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Appendixes

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1 Chloroform Hector D. Garcia, Ph.D. NASA-Johnson Space Center Toxicology Group Habitability ancI Environmental Factors Branch Houston, Texas PHYSICAL AND CHEMICAL PROPERTIES Chloroform is a nonflammable, clear, colorless, volatile and mobile, highly refractive, dense liquid with a characteristic pleasant, non-irr~tating odor and a slight, sweet taste (see Table 1-1) (ATSDR 1997~. OCCURRENCE AND USE Chloroform is used as an extractant or solvent for fats, oils, greases, resins, lacquers, rubber, alkaloids, gums, waxes, gutta-percha, penicillin, vitamins, flavors, floor polishes, and adhesives. It is also used as a raw material in the chemical industry for the manufacture of chlorodifluoro- methane (Freon 22), resins, and plastics; as a pharmaceutical solvent; as a dry cleaning spot remover; and as an intermediate in the manufacture of dyes and pesticides (ATSDR 1997; ACGIH 1991~. In the past, chloroform was used as a general anesthetic, in fire extinguishers, and as a flavoring agent in toothpastes and cough syrups (ACGIH 1991~. Trace amounts of chloroform are present in drinking water and in wastewater from sewage treatment plants as a by-product of chlorine treatment to kill bacteria. Trace levels of chloroform are also found almost ubiquitously in the environment. 11

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12 Spacecraft Water Exposure Guidelines TABLE 1-1 Physical and Chemical Properties of Chloroform Formula CHC13 Chemical name Trichloromethane Synonyms Chloroform, trichloroform, formyl bichloride, Cl methenyl chloride, methenyl bichloride, methane tri- chloride, methyl bichloride, NCI-C02686, Freon 20, ~ R-20, TOM Cl C H Cl CAS registry no. 67-66-3 Molecular weight 1 19.38 Boiling point Melting point Liquid density 61.3C -63.2C 1.485 g/cc Vapor density 4.36 (air = 1) Vapor pressure 159 tort at 20C Solubility 1 mL dissolves in 200 mL water at 25C Odor threshold 2.4 ppm (water); 85 ppm (vapor) Miscible with alcohol, benzene, ether, petroleum ether, carbon tetrachloride, carbon disulfide, and oils. Chloroform was detected in the space shuttle atmosphere in six of 27 mis- sions at levels of 0.002-0.03 milligrams per cubic meter (mg/m3) (Huntoon 1987; Huntoon 1993) and, in more recent missions, in about 10% of air samples at concentrations in the range of 0.01-0.1 mg/m3 (James et al. 1994~. Small amounts of chloroform are sometimes carried on board the space shuttle as part of mid-deck or module experiments. Drinking water on the International Space Station (ISS) will not be chlorinated, but will be iodinated or treated with silver to kill bacteria. It will be generated from recycled hygiene water, urine, and humidity condensate, and supplemented by water from the shuttle or the Russian Progress spacecraft. Thus, it is expected that traces of chloroform may be found occasionally in spacecraft drinking water under normal conditions.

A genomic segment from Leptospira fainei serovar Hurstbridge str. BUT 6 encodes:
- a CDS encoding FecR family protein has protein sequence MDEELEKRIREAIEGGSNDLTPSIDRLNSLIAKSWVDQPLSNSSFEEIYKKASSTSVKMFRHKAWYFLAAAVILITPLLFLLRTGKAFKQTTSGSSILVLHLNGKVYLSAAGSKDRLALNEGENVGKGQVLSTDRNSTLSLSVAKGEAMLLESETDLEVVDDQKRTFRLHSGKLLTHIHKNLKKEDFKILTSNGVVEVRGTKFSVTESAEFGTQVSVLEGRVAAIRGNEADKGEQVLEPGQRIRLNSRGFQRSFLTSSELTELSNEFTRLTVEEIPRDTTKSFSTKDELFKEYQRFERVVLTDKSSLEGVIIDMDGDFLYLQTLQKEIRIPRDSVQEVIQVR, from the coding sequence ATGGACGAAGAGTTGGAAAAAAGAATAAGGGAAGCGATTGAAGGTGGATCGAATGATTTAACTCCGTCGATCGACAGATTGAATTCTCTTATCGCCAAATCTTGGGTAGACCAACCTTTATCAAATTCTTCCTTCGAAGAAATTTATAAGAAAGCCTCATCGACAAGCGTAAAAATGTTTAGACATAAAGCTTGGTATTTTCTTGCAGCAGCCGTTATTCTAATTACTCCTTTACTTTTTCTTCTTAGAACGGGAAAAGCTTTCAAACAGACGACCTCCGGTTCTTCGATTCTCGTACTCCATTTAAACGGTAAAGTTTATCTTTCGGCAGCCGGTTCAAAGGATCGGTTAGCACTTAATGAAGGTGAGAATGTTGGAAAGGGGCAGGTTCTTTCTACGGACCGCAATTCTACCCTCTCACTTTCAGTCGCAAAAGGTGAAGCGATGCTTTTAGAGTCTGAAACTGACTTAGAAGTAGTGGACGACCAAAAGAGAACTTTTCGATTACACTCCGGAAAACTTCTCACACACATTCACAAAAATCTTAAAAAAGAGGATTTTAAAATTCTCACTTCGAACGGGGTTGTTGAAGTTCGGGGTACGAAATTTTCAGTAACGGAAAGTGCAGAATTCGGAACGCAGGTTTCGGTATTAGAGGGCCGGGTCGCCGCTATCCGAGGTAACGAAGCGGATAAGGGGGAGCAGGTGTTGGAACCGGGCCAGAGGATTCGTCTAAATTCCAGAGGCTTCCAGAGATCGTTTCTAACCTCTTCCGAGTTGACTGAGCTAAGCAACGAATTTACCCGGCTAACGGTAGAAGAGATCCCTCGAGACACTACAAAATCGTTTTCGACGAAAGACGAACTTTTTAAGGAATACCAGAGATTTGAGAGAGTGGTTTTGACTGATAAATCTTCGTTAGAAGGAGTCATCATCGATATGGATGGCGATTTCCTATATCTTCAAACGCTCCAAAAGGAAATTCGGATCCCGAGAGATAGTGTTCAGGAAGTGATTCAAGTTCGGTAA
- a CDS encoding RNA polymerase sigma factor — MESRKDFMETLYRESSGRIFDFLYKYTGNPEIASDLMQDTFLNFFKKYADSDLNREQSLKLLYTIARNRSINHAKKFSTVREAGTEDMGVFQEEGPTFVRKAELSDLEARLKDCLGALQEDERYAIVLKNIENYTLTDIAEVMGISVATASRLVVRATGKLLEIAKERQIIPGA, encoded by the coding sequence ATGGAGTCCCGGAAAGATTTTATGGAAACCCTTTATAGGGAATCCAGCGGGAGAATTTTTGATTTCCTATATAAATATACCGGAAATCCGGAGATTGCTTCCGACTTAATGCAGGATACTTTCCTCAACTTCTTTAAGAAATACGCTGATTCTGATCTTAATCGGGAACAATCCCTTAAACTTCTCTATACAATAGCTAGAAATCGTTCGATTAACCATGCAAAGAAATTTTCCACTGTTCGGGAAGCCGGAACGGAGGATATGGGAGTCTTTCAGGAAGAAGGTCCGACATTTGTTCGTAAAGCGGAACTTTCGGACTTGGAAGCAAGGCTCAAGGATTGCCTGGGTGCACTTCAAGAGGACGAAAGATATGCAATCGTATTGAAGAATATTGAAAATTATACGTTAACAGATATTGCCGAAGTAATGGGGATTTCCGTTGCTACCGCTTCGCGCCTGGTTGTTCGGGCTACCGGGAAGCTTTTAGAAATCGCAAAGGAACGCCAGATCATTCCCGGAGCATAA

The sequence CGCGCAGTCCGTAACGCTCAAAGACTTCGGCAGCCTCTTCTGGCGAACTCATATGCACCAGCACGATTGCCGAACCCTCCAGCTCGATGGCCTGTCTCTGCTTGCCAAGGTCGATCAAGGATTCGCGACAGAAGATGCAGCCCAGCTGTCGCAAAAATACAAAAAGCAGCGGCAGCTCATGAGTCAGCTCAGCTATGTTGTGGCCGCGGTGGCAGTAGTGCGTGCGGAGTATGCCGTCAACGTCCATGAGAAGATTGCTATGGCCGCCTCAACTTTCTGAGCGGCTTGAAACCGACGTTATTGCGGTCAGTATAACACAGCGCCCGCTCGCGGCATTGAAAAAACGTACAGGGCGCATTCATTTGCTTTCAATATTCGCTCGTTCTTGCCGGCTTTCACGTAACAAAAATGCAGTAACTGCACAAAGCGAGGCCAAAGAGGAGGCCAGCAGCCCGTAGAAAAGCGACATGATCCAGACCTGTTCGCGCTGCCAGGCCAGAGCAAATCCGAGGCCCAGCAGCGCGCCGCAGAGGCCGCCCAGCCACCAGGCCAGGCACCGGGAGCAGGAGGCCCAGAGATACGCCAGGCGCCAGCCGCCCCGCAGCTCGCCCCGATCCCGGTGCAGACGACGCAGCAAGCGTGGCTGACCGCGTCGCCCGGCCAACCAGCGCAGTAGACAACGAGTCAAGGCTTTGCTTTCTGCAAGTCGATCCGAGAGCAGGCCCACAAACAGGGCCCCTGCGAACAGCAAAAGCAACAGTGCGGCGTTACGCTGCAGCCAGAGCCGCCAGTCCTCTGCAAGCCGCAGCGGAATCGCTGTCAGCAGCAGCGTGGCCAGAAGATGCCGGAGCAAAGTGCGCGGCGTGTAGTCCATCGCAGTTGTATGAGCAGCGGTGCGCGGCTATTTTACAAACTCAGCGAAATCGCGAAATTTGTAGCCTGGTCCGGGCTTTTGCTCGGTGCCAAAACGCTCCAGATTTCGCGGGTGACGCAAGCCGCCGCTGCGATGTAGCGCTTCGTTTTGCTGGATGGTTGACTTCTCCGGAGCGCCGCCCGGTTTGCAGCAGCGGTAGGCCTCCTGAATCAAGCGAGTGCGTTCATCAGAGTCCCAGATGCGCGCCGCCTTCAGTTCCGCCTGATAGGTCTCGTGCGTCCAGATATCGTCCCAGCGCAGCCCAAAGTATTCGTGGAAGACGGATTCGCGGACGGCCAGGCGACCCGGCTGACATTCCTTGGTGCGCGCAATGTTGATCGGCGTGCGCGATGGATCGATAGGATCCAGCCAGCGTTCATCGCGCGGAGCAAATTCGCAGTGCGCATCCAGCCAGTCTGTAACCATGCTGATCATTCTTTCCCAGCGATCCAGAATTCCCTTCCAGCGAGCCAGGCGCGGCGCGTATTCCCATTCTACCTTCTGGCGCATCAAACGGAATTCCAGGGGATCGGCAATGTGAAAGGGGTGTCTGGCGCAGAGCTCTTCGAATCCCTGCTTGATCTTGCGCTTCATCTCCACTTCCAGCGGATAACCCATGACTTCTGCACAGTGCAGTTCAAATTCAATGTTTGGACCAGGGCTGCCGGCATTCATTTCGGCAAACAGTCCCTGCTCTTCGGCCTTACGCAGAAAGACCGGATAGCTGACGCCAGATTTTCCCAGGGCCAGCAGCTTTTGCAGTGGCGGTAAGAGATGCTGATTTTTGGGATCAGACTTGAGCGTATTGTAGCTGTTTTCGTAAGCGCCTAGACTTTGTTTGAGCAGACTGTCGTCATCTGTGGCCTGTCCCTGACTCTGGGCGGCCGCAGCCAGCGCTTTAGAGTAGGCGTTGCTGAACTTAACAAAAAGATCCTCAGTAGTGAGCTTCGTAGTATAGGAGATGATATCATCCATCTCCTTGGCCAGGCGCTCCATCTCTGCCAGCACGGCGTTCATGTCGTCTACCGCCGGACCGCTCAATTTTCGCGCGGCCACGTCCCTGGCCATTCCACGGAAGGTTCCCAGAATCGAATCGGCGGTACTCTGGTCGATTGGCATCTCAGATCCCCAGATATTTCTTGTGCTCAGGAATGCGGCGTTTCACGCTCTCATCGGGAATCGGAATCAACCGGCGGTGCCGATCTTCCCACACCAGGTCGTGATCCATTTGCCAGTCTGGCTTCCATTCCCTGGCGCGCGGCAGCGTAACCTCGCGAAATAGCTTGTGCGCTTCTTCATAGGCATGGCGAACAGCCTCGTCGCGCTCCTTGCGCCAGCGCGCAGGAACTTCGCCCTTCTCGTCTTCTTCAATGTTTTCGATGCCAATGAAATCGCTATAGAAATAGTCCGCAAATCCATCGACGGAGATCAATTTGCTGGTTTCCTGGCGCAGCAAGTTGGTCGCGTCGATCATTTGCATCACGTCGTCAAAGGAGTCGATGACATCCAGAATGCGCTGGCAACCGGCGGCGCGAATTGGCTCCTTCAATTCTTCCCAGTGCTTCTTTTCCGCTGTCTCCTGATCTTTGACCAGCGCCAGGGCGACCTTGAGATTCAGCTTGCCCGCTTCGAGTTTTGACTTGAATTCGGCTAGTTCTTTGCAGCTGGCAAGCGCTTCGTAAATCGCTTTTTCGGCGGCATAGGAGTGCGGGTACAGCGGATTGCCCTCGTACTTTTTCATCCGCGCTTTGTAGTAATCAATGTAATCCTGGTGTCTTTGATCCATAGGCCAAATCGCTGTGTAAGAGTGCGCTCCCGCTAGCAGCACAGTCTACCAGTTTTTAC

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Chloroform 13 PHARMACOKINETICS AND METABOLISM Considerable data are available on the uptake, metabolism, and elimina- tion of chloroform in several species. The weight of evidence indicates that chloroform is rapidly distributed throughout the body and that its toxic effects have a threshold that is dependent on the dose rate. Absorption Chloroform is rapidly absorbed through the gastrointestinal tract from foodstuffs and drinking water (EPA 1985~. The composition and volume of the vehicle in which it is dissolved may affect the rate of absorption of orally administered chloroform. In female B6C3F, mice, the absorption and tissue dosimetry in blood, liver, and kidneys of a single dose of chloroform administered by gavage was increased in aqueous gavage vehicles com- pared with corn oil, but in male F-344 rats, the gavage vehicle had minimal effects (six et al. l 997~. The absorption rate of chloroform in corn oil was decreased at dosing volumes of 10 milliliters per kilogram (mL/kg) com- pared with 2.5 mL/kg in both rats and mice. In aqueous 2% emuIphor, a large volume of liquid was observed in the stomachs of mice at sacrifice, but not in those of rats. Rate constants for gavage absorption were reported by CorIey et al. (1990) to be Kas~hr~~), corn oil = 0.6; Kas~hr~~), water= 5.0. Absorption of chloroform through the skin is significant (329 ~mol/min/cm2 of skin ex- posed to the liquid) (EPA 1985~. Distribution In humans (Smith et al. 1973) and animals (Cohen 1971; Brown et al. 1974a), chloroform absorbed either by inhalation or orally is distributed to all tissues with relative tissue concentrations of body fat > brain > liver > kidneys > blood, as expected due to the lipophilic nature of chloroform. Partition coefficients in humans were reported by CorIey et al. (1990) as follows: blood/air = 7.43; liver/air = 17.0; kidney/air = 11.0; fat/air = 280; rapidly perfused tissues/air = 17.0; slowly perfused tissues/air = 12.0. In mouse studies, the relative distribution among the organs was de- pendent on the route of administration, the time between dosing and mea- surement, end the metabolism and covalent birding of metabolites to cellu-